I decided to reinstall my GPU pass-thru VM because I made the setup mistake of selecting the i440FX chipset. Later I ran across posts here that mention i440FX is for PCI and Q35 is the right choice for PCIe support and required for PCIe gen3 support, translating to better GPU passthru.
Funny thing is I happened to run GPU-z on the i440FX VM and it’s reporting full PCIe x16 3.0 support.
Is my understanding correct that i440FX only supports PCI or is GPU-z reporting incorrect information?
Larger question, which is the recommended vm chipset choice for GPU-passthrough in 2020?
Anecdote time, I was in the same boat when I reinstalled a year and a bit ago.
I could not get AMD drivers beyond Catalyst 18.5.1 working on i440fx based Windows 10 VMs, but worked fine under Q35.
Watch out for new installs if your Q35 machine type is version ‘4.0’ and running Nvidia, use <ioapic driver='kvm'/> if you’re stuck, but this should be resolved in recent point-releases of QEMU.
There’s evidence to suggest that drivers program the GPU differently if the card is detected as a legacy endpoint (PCI/i440fx) or a native PCIe endpoint (Q35).
You may need to manually define the PCIe link speed and width in your libvirt definition or QEMU command line if you’re getting undesirable results on Q35. This tweak is a new feature in QEMU 4.0+.
In my circumstance back then I was still passing through an R9 290 to the Windows 10 VM and had been finding that drivers beyond Catalyst 18.5.1 would no longer play nice with the ioh3420 bridge to get them installed. In test VMs I’d discovered that later drivers worked fine with Q35 so that cemented the decision to switch the next time I was going to reinstall the VM.
Fast forward a few months later (when QEMU 4.0 came out) I acquired a GTX 1080 and decided to reinstall, sticking to the Q35 decision despite no longer having the affected card. I promptly came across this bug:
What I’d found at the time was that ‘out of the box’ my QEMU 4.0 PCIe negotiated link speed was woeful, equivalent to Gen 3 x1. Applying the XML changes in the thread to force it to Gen 3 x8 which is what it is in hardware (motherboard split x8 x8) brought it back up to expected levels. This was crossed checked with a bare-metal Windows install of the GTX 1080 in both x8 and x16 configurations. While not identical, it was in the order of a few hundred MB/s either side rather than GB/s off. The tool gives noisy results, but it is a general indicator. As a yard stick, Gen 3 x8 for my GTX 1080 is ~10-11GB/s bidirectional bandwidth as reported by the tool.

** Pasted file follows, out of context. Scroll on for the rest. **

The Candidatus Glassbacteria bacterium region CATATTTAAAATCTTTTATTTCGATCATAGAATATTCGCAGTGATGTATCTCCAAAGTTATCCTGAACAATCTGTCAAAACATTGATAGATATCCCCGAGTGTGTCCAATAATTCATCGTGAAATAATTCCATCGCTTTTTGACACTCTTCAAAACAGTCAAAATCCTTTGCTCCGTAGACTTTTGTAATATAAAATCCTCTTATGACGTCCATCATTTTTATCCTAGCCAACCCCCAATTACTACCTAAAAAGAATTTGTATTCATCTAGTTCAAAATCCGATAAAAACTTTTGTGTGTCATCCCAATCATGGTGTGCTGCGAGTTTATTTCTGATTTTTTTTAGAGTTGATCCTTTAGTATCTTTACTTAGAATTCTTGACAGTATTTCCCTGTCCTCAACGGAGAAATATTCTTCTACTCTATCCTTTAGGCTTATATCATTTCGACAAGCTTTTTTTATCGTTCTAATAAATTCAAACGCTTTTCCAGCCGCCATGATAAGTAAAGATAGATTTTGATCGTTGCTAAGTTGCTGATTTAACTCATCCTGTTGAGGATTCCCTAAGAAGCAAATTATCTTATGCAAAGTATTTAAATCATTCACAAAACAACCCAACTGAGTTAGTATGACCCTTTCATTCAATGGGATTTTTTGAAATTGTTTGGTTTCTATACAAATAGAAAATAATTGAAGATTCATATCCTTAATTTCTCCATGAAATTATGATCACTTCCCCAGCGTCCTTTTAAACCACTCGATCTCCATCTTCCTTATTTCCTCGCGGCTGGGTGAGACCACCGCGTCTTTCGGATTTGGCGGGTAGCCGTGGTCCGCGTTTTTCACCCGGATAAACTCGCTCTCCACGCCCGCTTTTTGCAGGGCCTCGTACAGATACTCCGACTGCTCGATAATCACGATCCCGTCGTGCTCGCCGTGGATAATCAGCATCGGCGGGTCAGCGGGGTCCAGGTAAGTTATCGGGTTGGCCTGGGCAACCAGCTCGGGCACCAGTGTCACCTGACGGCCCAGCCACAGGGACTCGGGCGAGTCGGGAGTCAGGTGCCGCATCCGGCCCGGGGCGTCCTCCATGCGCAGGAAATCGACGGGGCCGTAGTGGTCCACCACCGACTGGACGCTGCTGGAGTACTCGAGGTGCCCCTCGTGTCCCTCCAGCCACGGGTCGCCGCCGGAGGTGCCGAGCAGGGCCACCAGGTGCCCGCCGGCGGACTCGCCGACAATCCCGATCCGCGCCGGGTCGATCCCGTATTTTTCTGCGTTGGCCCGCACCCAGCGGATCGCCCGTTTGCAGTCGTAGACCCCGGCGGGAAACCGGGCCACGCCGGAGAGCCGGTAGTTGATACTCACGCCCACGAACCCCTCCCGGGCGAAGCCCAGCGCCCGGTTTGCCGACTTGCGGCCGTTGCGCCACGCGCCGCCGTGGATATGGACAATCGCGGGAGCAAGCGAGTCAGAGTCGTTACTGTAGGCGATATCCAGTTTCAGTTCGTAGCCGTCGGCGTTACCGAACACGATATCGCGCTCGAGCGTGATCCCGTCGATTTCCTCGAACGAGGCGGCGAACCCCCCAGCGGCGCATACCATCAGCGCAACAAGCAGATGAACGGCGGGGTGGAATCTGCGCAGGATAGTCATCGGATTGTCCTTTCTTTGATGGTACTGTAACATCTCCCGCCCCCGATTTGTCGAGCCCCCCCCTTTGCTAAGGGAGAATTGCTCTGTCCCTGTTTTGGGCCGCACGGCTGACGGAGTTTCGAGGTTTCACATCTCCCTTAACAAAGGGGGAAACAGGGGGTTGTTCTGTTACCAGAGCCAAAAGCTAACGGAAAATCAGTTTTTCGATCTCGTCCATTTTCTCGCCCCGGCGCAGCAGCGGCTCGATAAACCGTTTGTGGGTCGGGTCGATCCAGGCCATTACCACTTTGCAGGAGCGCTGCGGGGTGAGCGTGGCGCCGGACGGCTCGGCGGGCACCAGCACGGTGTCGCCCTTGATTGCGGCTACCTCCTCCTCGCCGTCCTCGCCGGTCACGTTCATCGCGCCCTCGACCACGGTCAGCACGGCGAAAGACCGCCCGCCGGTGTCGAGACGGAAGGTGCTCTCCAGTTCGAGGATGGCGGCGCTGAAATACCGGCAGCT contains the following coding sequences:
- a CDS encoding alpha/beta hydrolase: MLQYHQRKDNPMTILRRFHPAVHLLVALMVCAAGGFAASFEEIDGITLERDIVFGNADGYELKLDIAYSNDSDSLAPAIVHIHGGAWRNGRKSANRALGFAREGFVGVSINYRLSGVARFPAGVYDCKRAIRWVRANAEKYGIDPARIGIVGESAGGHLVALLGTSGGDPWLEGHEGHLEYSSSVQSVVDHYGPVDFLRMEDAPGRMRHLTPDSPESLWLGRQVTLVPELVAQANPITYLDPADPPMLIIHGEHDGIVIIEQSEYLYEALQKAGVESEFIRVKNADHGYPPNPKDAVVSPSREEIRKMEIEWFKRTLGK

In effect, i440fx, bare metal and Q35 were close-enough in measured bandwidth for me to not look into it any deeper given that Q35 has been otherwise trouble free for me.
A note on GPU-Z, the Bus Interface tab isn’t always correct. If you have an Nvidia card check the Nvidia control panel, in particular the System Information section and scroll to the bottom to verify bus parameters.
From my perspective, I’ll be sticking with Q35 form now on because of driver compatibility and that I’ve not seen any regressions compared to i440fx post-link negotiation fix.
Oddly, for me even though in this QEMU 4.0/Q35 vm passing through a GTX 1080 where nvidia system information reports ‘PCI Express x16 Gen3’, it appears performance has regressed from the i440FX vm I was previously using.
I thought the Q35 PCIe bridges looked right at the time I built the vm but I’m going to closely re-read the posts you referenced and double-check that. (thanks again for those links)
I do a software development that touches DX-12 (unrealengine, etc) and work in CAD apps and for this use Q35 performance seems exactly the same as i440FX did (quite good UX), but this weekend I installed a few video games and am getting really bad tearing in the video output window even on low-end DX9 games like halflife-2. I don’t recall seeing this problem back when I did some early tests many months ago, but this machine has seen a few configuration changes since then that might be an issue. I may have to dig that vm out of the backups to double-check. Or somehow figure out a way to pin the issue down. (?)
This config is using a 64M shm buffer because this dell U3514W runs at 3540x1440. I wonder if this could this be a bus/ram bandwidth issue? Not sure if the client -> host transfer is compressed and what the exact bandwidth requirements are vs. DDR4-3200 with currently pretty lazy XMP timings. @gnif, can you share any insight here? Can you recommend a QEMU4/Q35 PCIe bus configuration for new installs? Does virt-manager generate a good config?
Update: “concBandwidthTest.exe 0” returns:
Device 0 took 696.224792 ms
Average HtoD bandwidth in MB/s: 9192.433348
Device 0 took 721.469543 ms
Average DtoH bandwidth in MB/s: 8870.783331
Device 0 took 1079.758789 ms
Average bidirectional bandwidth in MB/s: 11854.499477
Which looks close to what PCIe 3.0 x16 should be delivering bare-metal. Sounds like it’s not a Q35 issue after all. Might have to start a new thread if google doesn’t turn up something soon.